Well, we haven’t gone through it yet. But what is important is that the US authorities provided us the new documents. They are mainly reports based on material gathered for the president from the (Gerald) Ford administration up to (Ronald) Reagan. So, this is the beginning of an important process for Argentina as it gives us information before the military coup d’état and afterwards. It provides us intelligence reports that had been demanded for so many years by organisations and by society. It took a lot of time to declassify them, with over 500 pages. Bringing new information to light is always very good for us. The military has caused a lot of pain, as the majority (of the military) haven’t recognised what they did and provided the information they have. There is information from around the world that is arriving now. (That) is now the work of the justice system, the journalists and investigators, to inform and help us so we can understand the details of what happened.

Do you think US President-elect Donald Trump could put in jeopardy the declassification, since it was agreed to by President Barack Obama? Is that a possibility?

No, I don’t think so. That is a speculation. Trump is a president of these times, and he wasn’t a politician during that period. I don’t think he is interested in hiding (the information) and I think with Trump, the good relations with Argentina will continue. As the foreign minister (Susana Malcorra) said yesterday, relations will continue being built. I think the American government will understand that if this is important for relations with the country, there shouldn’t be any obstacles. What should also be highlighted is how we handle our international relations. Because the declassification of documents that have to do with that period — which is being done by the US, France as well as the Vatican — has to do with the way we relate to the world. If we stop fighting with the world, and join it, the answers arrive.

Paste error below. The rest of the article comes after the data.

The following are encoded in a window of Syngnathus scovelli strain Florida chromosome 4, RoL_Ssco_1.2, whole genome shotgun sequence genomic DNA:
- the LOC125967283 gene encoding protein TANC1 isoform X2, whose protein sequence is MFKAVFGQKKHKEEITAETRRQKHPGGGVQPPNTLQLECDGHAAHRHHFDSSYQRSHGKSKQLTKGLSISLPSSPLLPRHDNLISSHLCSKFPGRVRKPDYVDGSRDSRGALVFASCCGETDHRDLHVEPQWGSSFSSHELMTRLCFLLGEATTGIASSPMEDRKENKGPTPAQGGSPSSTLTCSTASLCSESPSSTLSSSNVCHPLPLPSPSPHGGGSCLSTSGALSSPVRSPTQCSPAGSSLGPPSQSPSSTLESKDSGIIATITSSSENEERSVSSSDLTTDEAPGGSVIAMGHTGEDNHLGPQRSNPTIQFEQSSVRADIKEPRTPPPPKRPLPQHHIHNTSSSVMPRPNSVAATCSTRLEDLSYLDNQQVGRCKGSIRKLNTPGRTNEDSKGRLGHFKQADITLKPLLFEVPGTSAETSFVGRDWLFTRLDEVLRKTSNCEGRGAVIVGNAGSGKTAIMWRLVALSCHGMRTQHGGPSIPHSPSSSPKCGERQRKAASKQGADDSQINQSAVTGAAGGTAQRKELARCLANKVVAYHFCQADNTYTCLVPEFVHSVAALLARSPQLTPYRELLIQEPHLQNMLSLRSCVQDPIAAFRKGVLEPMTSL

What type of documents will Argentina receive from France?

They are documents from the French Embassy, complaints from family members of the victims, letters from relatives and their lawyers asking for information from those years. Now we are waiting for a response over the convention, so we can sign it. Even if nothing new is found, it will be very important because it will support what is known and not leave any doubts. The human rights movement in France was very active and helped a lot. There were many Argentine exiles located there and more than 20 French citizens had been forcibly disappeared. There was also a pilots’ centre that functioned there. So, this could lead us to very interesting things.

Trials investigating crimes against humanity continue to advance very slowly. Is there a way that the Human Rights Secretariat could provide more resources to make them go faster?

No, there is no way. I did ask the chief justice of the Supreme Court to call for a meeting of the commission composed of representatives of the three different branches of government, two months ago. This commission was initially formed when the trials began with the aim of monitoring the speed of the trials and how they are progressing. But it’s been two years since they’ve met.

The Human Rights Secretariat is a plaintiff in 226 cases, and there are 120 that have been elevated to trial — about 50 percent. Of those, only 16 have a court designated and in those courts there is a hearing every 15 days or so on average, that lasts two hours. If there isn’t a decision on the part of the Justice system to push forwards the trials, to designate judges to take up the case, to pick the courts, to fill the vacancies, there is not much more I can do than to make a political request or demand.

So, it’s out of the human rights secretary’s hands.